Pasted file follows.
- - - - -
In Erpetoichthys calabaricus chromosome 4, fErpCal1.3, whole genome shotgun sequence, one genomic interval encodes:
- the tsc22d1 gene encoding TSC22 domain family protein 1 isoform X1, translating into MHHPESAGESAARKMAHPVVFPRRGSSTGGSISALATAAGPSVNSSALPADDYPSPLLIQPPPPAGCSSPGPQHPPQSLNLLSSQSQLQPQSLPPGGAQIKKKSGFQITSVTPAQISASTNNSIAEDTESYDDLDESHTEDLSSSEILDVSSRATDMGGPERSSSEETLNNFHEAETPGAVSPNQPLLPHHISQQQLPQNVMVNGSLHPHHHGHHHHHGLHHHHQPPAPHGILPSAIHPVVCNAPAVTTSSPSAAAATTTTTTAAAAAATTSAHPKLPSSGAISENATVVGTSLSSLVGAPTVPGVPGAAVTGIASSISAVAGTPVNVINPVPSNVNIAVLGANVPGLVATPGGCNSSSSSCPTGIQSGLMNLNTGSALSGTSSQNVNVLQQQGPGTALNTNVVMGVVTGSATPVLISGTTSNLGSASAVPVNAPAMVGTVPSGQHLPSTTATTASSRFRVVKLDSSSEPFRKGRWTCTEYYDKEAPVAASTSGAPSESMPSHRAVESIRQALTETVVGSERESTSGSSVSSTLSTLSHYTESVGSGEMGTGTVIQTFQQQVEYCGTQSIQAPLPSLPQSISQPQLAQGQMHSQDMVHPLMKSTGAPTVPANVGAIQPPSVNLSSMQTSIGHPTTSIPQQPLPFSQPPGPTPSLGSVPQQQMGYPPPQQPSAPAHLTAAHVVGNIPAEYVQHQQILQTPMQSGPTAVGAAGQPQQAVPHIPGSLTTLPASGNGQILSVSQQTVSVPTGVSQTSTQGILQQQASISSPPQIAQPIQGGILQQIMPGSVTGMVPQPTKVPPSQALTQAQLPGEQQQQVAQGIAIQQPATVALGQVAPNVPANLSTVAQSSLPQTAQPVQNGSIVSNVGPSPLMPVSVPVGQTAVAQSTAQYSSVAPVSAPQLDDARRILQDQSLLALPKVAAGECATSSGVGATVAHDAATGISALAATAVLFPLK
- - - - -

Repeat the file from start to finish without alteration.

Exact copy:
In Erpetoichthys calabaricus chromosome 4, fErpCal1.3, whole genome shotgun sequence, one genomic interval encodes:
- the tsc22d1 gene encoding TSC22 domain family protein 1 isoform X1, translating into MHHPESAGESAARKMAHPVVFPRRGSSTGGSISALATAAGPSVNSSALPADDYPSPLLIQPPPPAGCSSPGPQHPPQSLNLLSSQSQLQPQSLPPGGAQIKKKSGFQITSVTPAQISASTNNSIAEDTESYDDLDESHTEDLSSSEILDVSSRATDMGGPERSSSEETLNNFHEAETPGAVSPNQPLLPHHISQQQLPQNVMVNGSLHPHHHGHHHHHGLHHHHQPPAPHGILPSAIHPVVCNAPAVTTSSPSAAAATTTTTTAAAAAATTSAHPKLPSSGAISENATVVGTSLSSLVGAPTVPGVPGAAVTGIASSISAVAGTPVNVINPVPSNVNIAVLGANVPGLVATPGGCNSSSSSCPTGIQSGLMNLNTGSALSGTSSQNVNVLQQQGPGTALNTNVVMGVVTGSATPVLISGTTSNLGSASAVPVNAPAMVGTVPSGQHLPSTTATTASSRFRVVKLDSSSEPFRKGRWTCTEYYDKEAPVAASTSGAPSESMPSHRAVESIRQALTETVVGSERESTSGSSVSSTLSTLSHYTESVGSGEMGTGTVIQTFQQQVEYCGTQSIQAPLPSLPQSISQPQLAQGQMHSQDMVHPLMKSTGAPTVPANVGAIQPPSVNLSSMQTSIGHPTTSIPQQPLPFSQPPGPTPSLGSVPQQQMGYPPPQQPSAPAHLTAAHVVGNIPAEYVQHQQILQTPMQSGPTAVGAAGQPQQAVPHIPGSLTTLPASGNGQILSVSQQTVSVPTGVSQTSTQGILQQQASISSPPQIAQPIQGGILQQIMPGSVTGMVPQPTKVPPSQALTQAQLPGEQQQQVAQGIAIQQPATVALGQVAPNVPANLSTVAQSSLPQTAQPVQNGSIVSNVGPSPLMPVSVPVGQTAVAQSTAQYSSVAPVSAPQLDDARRILQDQSLLALPKVAAGECATSSGVGATVAHDAATGISALAATAVLFPLK